Buck Showalter. First, Showalter has been a pretty effective manager over the years, with a pair of AL Manager of the Year awards under his belt. Showalter has a rep as a "tough guy", in the cycle of 'player's manager' and authoritarian, also known as 'task-oriented' versus "relationship-oriented". He felt it necessary to diss Derek Jeter (so what?) and Theo Epstein, hinting that being a GM with tons of money is easier than being a GM of a financially challenged franchise. Hey Buck, with the Yankees, your managerial record was .539, and your career managerial record is .517. Did you turn down expensive players when you managed the Bombers?

Daisuke Matsuzaka. No matter what we might think of Matsuzaka as a pitcher regarding consistency, his 1 million dollar donation to Japanese relief says a lot about Matsuzaka the man. Sox fans ought to think about sending something their way as well...

Josh Beckett. Beckett came in good shape and hasn't gotten very good results so far. As I mentioned earlier I'm not that excited about Spring Training. So I'll give Beckett the benefit of the doubt.

Jonathan Papelbon. See Beckett.

LOOGY. Lefty one-out guy. Looks like Dennys Reyes has made almost 9 million dollars playing professional baseball, which is way more than I'll make as a career physician. I guess the argument Babe Ruth made when comparing his salary to the President's, "what kind of year did he have?"

Tim Wakefield. This is a tough call, the sentimental favorite, good soldier, who has the capacity to contribute occasionally, but who is slowed by age and some health issues. Wakefield has also been a great communit guy. Some pitchers, to borrow a Warren Buffett phrase about Mickey Mouse, are like oil wells, where you get to pump the oil out, and the next day, it's back in the well ready to be pumped out again. At this point, you pump a lot, and most of the time, there's not so much in 'dry well'.  Maybe it's the Mo Vaughn "it's not about the money" thing. Is Wakefield better than Okajima at this point, or Albers, or Aceves? Somehow, it just feels like Wakefield's time has passed. Just saying.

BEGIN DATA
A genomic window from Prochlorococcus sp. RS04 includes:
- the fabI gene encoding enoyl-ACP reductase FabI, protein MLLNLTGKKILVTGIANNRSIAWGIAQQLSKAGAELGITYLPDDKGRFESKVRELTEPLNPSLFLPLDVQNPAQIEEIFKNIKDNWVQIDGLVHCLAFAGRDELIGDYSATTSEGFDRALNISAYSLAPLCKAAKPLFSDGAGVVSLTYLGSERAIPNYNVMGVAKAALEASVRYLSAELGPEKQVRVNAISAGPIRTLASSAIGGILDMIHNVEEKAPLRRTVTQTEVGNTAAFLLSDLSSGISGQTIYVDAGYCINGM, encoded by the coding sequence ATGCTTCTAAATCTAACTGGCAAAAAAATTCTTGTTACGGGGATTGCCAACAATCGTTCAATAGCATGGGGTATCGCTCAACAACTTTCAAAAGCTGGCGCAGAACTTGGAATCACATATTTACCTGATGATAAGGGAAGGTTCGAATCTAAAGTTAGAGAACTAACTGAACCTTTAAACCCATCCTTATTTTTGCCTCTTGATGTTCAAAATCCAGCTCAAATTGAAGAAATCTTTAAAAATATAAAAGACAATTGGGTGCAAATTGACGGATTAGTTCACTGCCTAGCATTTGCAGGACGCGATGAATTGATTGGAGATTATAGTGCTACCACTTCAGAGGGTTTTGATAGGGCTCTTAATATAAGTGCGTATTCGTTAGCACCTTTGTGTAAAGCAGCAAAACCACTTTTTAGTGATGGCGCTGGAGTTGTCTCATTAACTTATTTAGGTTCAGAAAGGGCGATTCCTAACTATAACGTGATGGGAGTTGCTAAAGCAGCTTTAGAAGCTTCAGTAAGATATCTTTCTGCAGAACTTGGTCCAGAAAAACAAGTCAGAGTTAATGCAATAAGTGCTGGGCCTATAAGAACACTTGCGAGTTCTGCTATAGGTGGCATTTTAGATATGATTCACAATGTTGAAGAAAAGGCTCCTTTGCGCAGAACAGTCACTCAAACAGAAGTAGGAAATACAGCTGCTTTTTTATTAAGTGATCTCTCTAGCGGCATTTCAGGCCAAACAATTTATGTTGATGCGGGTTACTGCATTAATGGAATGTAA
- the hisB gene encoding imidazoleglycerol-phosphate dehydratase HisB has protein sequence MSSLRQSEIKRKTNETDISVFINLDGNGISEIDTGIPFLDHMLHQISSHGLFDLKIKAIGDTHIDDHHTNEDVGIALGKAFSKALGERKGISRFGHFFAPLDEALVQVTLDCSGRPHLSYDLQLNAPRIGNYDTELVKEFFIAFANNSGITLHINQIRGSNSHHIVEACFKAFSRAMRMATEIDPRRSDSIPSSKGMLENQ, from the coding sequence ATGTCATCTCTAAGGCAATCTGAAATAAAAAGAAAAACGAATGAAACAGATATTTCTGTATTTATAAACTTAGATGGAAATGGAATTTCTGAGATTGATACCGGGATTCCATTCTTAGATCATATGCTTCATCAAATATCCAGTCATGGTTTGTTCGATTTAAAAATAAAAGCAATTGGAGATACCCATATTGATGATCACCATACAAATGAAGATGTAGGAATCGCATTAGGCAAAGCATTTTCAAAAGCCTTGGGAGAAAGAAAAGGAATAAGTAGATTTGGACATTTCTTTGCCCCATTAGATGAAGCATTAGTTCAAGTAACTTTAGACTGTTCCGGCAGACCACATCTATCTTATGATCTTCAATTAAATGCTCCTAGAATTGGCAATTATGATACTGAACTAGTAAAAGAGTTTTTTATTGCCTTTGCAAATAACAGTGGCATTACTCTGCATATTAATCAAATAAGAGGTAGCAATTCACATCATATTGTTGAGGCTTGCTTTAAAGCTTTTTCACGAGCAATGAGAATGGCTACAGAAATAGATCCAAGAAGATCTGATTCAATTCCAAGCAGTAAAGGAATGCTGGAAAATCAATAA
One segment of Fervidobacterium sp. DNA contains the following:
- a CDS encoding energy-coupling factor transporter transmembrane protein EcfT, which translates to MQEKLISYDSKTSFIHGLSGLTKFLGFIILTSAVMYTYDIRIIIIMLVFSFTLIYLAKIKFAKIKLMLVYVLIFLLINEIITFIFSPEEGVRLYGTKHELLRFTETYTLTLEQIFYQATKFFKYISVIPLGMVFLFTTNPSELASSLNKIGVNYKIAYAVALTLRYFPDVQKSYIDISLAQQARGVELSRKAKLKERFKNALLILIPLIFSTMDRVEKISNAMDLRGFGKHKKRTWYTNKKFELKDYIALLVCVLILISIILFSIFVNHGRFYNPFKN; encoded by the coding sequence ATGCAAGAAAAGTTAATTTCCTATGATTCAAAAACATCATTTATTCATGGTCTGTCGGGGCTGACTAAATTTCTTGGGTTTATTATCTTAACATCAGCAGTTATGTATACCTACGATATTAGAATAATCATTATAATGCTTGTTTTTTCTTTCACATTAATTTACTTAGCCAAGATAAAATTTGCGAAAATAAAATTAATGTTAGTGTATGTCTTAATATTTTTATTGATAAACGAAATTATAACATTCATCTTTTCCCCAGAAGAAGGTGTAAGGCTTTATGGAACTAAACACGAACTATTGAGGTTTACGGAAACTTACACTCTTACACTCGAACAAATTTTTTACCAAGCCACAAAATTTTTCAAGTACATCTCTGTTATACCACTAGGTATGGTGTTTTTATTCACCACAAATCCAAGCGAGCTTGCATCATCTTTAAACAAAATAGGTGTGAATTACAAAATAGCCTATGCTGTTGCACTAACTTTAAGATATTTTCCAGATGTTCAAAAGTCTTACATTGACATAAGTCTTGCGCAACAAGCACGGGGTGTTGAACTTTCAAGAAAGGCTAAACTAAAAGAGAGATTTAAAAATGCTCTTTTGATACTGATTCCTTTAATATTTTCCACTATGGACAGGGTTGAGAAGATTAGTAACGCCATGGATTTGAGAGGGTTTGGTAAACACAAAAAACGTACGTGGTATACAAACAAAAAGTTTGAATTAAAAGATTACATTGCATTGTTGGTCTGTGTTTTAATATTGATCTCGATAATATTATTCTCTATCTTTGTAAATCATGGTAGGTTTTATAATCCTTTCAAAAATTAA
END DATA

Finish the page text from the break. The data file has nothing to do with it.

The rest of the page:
Net worth. So the Red Sox are worth 900 Million dollars now, or at least that's what I heard somewhere. And all this time, I was thinking that John Henry was worrying about where his next meal was coming from. Really, I mean, who's watching the Polk County Championship deciding game tonight, besides me?  Don and Jerry have totally degenerated into "Inane Banter", while Dan Wheeler gets beaten up more than a rented mule.

Scutaro versus Lowrie. "It's not about the money." Says who?

Salty Peppering. Well, once again there's that "it's only Spring Training" thingy. Saltalamacchia has thrown the ball no worse than recent incumbents, and looks like he's got a reasonable stick. Maybe the curse of unlimited potential won't devalue him after all.

Favorite player. I can't help myself from finding Darnell McDonald the guy I root hard for. And with the Sox expecting to see a heavy diet of LHP, Mac may get more at bats than you think.

All that being said, the Notre Dame women looked pretty strong today as they manhandled Oklahoma. And how many coaches go from High School to coaching a powerhouse D1 school? That's what the OU coach Sherri Coale did. March Madness, women's division.